It began on Sunday, 28 January, when I read a post on one of my favorite blogs, Arabic Literature (in English) by M. Lynx Qualey: "Resist the Bans: Support Writers from Iraq, Syria, Iran, Sudan, Libya, Somalia, and Yemen." This particular post was in reaction to harsher vetting for travelers from the named countries, a perceived prejudice of one religion over another, and overall misinformation about the facts. Qualey shares how authors from Muslim-majority countries have not been granted visas for literature festivals and conferences, or how Skype "Authors in Residence" have been an alternative to complicated visa processing for some time now.
Her post challenged me to take my own private stand in the very small world of IB School Libraries against recent changes in the US White House Administration. In particular, I was inspired by her thoughts:
"The violence of such an executive act cannot be countered solely with art, or translation. Still, as Samah Selim notes, translation can be “a form of radical knowledge production.” We can also collaborate with, and listen to, literary voices, as well as forging supportive, enriching, properly compensated connections between writers and literary communities, thus resisiting the ban.""Listen to literary voices" as a form of resistance? That is in my power to do. As a librarian, I have found that reading books from other cultures and non-Western writers, most of them translated works, has made me more informed about global issues, more understanding of other narratives, and generally more empathetic toward members of the human race.
Now, reading is a form of resistance. Once you have internalized something through reading, you cannot "unknow" it. Whether it is love or hate, justice or prejudice, as William Wilberforce said:
“You may choose to look the other way but you can never say again that you did not know.”Thus begins #ReadingResistance. Every day, I will curate and share with students and colleagues writing which is either translated or a re-telling of a personal narrative by each country on the #LIISSSY list. It's my very small contribution, my own act of resistance, in my library, in my school, in my world. If you read one of these books or have a favorite, post it on Twitter with #ReadingResistance @Katsby90.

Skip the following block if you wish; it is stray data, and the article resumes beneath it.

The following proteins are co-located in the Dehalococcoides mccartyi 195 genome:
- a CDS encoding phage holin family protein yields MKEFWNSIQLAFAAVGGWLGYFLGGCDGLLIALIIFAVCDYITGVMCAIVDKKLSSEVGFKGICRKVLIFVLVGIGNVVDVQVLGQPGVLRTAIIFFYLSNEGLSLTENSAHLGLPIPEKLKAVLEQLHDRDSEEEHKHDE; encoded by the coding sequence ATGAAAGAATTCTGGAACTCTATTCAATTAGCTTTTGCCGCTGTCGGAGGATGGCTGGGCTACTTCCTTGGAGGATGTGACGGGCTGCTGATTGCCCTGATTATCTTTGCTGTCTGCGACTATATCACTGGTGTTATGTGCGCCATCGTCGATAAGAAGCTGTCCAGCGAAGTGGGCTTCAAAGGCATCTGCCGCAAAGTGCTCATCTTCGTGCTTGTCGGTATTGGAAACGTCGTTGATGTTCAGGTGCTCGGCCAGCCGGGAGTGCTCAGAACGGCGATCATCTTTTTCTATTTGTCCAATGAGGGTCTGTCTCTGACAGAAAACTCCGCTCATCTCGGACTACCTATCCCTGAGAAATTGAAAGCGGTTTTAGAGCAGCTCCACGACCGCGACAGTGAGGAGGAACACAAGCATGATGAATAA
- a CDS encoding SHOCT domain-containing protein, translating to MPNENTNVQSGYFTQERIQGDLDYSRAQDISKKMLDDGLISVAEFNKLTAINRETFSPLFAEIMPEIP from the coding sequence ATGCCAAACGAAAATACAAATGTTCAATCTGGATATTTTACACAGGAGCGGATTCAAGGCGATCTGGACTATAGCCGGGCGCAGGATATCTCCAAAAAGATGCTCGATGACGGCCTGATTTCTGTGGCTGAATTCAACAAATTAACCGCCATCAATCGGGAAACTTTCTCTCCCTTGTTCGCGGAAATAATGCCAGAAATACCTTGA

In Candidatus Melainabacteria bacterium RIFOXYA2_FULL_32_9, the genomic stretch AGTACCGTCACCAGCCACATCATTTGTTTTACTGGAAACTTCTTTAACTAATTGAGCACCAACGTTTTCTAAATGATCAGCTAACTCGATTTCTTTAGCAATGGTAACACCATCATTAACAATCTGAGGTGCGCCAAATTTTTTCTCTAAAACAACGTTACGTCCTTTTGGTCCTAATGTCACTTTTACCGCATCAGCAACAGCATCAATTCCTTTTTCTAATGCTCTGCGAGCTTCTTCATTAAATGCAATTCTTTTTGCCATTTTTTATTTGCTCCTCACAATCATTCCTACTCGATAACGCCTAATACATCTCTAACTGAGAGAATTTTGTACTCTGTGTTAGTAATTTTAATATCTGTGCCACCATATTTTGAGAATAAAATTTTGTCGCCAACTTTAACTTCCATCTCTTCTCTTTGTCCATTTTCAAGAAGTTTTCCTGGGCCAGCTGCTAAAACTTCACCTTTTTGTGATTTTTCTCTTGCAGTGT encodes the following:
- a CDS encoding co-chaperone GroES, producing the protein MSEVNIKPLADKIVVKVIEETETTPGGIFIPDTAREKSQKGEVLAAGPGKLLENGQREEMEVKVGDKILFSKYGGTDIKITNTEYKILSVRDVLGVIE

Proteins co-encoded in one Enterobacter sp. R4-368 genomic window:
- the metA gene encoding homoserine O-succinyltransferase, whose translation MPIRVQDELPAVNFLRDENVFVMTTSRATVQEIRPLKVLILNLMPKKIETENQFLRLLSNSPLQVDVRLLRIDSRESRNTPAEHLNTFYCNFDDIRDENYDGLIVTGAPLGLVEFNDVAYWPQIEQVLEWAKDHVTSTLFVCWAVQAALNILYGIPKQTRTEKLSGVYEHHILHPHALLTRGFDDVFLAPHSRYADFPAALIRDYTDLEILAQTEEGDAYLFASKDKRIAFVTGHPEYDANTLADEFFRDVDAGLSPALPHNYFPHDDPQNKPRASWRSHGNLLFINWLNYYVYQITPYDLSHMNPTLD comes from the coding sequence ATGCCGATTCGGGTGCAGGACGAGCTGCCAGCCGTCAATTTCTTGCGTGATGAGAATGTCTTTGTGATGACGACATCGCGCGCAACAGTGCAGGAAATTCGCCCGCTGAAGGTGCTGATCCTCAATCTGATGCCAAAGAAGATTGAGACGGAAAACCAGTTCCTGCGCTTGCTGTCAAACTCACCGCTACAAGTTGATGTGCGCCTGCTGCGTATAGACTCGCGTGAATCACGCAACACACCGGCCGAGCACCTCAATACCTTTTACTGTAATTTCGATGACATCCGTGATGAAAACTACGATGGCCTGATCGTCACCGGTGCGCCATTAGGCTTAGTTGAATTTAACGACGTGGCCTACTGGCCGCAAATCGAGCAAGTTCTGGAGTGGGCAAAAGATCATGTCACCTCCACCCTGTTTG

I begin with Libya.
The circle of friends around the White House is tightening, journalists are being attacked for asking the questions on the minds of a majority of Americans. We have now been given a new newspeak for misinformation (alternative truth). I am reminded of a quote I read a long time ago, in a college course entitled, "Seventeenth-Century Prose and Poetry," a course I reckoned would be of interest to only a very few literary snobs and of relevance to none. The readings, as it turned out, are timeless and highly relevant. In an address to a newly-seated, populist Parliament, John Milton, somewhat an apologist for the Revolution, surprisingly delivers Areopagitica, with this being his final point of argument.
"Last, that it [censorship] will be primely to the discouragement of all learning, and the stop of Truth, not only by disexercising and blunting our abilities in what we know already, but by hindring and cropping the discovery that might bee yet further made both in religious and civill Wisdome."
In other words, words and books are not to be feared. They should not be silenced, for they sharpen our ability to think, to discover, and learn new ideas. When one reads, she invites a conversation into her mind. She has a dialogue that can and should make her a better person by challenging her acceptance of the status quo, of her own point of view, allowing her to enter into the sufferings of others with sure understanding. #ReadingResistance is personal growth. #ReadingResistance is knowledge. And as any good child of the 70s and 80s knows, "knowledge is power."